A recent ELGL and University of Texas at Arlington survey identified the top issues facing local government. In this series of articles, ELGL members will address solutions to addressing each of the issues.
Regan Bolli (LinkedIn) is the City Manager of the City of Covington, WA. Prior to Covington, Regan worked for Ephraim City, Utah for four years as City Manager and Hansen Wright Eddy & Haws a Utah-based law firm specializing in local government and business law for three years.
By Regan H. Bolli, City Manager, Covington, WA
In this short article I would like to address some of the benefits and reasons for knowledge transfer and succession planning. There is a great deal more to cover regarding this topic (assessing need, formalizing a plan, matching employee capabilities, providing opportunities for experience, and much more) but here I will just scratch the surface. It can be difficult for smaller organizations to follow a succession plan in that there are so few positions available and few employees to prepare for said positions. However, knowledge transfer is an action that should be happening in any organization of any size and in all departments.
I graduated law school and was working for a firm practicing municipal law. In that capacity I began loving local government and decided to apply for a city manager position. Well, I was hired, now what? I had never worked in the public sector or for a local government, and I needed knowledge to help alleviate my steep learning curve. The city owned all their own utilities and I spent days and weeks with department heads learning all the systems and processes. This was knowledge transfer at high speed! Then one day I asked our public works director, who had been with the city for 26 years and knew where every water line was located, if we had mapped our water lines from our source (location of our springs and wells) to our holding tanks. He replied with a firm, “no!” I responded “why not, wouldn’t it make sense to have those locations readily available for a time when you may no longer be here?” He replied “that is exactly why I have not mapped them; for job security.” He was withholding information in an attempt to blackmail his employment should the need arise. I then proceeded to make it explicitly clear that the status quo had changed and that employment will be based on the willingness to transfer knowledge to those around you, thereby furthering the organization first and not yourself. Needless to say the water lines are now mapped with GPS coordinates.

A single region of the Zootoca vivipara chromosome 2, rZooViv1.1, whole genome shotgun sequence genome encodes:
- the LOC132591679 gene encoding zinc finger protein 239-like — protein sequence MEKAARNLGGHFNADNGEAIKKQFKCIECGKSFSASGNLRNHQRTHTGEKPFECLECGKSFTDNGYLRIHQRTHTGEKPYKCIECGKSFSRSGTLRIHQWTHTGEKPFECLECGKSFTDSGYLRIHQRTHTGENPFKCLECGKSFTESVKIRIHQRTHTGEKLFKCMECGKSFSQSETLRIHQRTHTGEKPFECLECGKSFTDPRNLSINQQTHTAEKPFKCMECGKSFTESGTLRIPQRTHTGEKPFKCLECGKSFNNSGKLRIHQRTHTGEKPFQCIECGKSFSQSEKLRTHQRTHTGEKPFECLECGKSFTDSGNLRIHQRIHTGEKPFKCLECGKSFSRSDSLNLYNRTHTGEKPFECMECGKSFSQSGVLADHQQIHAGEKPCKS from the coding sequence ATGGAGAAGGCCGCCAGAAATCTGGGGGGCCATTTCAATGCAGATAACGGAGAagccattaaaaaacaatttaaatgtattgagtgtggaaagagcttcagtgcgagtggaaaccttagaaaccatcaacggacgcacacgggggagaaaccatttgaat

Furthermore, knowledge transfer is really something that applies to all aspects of our lives. As a father I view my main role as that of transferring knowledge to my children through various mediums. I teach them, among other essentials, to not run into the road, serve others, celebrate diversity, love, work hard, never give up, faith, education, close the toilet seat and wash your hands. How successful I am as a parent will depend on how successful I am at transferring my knowledge to them. How successful they are in their lives will depend, in large part, on what they choose to download, or apply into their lives. Essentially, no one person can make knowledge transfer a success in and of themselves. It is a beneficial symbiotic relationship.